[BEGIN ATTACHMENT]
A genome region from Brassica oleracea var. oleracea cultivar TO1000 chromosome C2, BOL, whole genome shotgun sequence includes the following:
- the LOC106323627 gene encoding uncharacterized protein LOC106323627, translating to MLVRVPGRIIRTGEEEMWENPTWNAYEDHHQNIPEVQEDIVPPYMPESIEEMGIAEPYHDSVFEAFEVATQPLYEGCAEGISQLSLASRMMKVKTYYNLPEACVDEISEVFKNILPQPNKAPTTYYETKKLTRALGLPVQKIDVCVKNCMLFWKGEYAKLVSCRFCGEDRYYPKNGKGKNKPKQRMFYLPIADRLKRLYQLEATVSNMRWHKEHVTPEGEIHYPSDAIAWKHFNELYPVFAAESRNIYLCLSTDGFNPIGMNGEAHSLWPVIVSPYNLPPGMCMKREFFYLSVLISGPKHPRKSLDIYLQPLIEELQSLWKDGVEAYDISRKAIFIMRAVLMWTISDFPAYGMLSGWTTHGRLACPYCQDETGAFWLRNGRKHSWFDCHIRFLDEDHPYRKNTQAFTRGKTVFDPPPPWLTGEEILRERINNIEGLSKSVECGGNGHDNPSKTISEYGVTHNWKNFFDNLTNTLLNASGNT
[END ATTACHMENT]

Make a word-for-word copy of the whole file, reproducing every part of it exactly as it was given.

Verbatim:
A genome region from Brassica oleracea var. oleracea cultivar TO1000 chromosome C2, BOL, whole genome shotgun sequence includes the following:
- the LOC106323627 gene encoding uncharacterized protein LOC106323627, translating to MLVRVPGRIIRTGEEEMWENPTWNAYEDHHQNIPEVQEDIVPPYMPESIEEMGIAEPYHDSVFEAFEVATQPLYEGCAEGISQLSLASRMMKVKTYYNLPEACVDEISEVFKNILPQPNKAPTTYYETKKLTRALGLPVQKIDVCVKNCMLFWKGEYAKLVSCRFCGEDRYYPKNGKGKNKPKQRMFYLPIADRLKRLYQLEATVSNMRWHKEHVTPEGEIHYPSDAIAWKHFNELYPVFAAESRNIYLCLSTDGFNPIGMNGEAHSLWPVIVSPYNLPPGMCMKREFFYLSVLISGPKHPRKSLDIYLQPLIEELQSLWKDGVEAYDISRKAIFIMRAVLMWTISDFPAYGMLSGWTTHGRLACPYCQDETGAFWLRNGRKHSWFDCHIRFLDEDHPYRKNTQAFTRGKTVFDPPPPWLTGEEILRERINNIEGLSKSVECGGNGHDNPSKTISEYGVTHNWKNFFDNLTNTLLNASGNT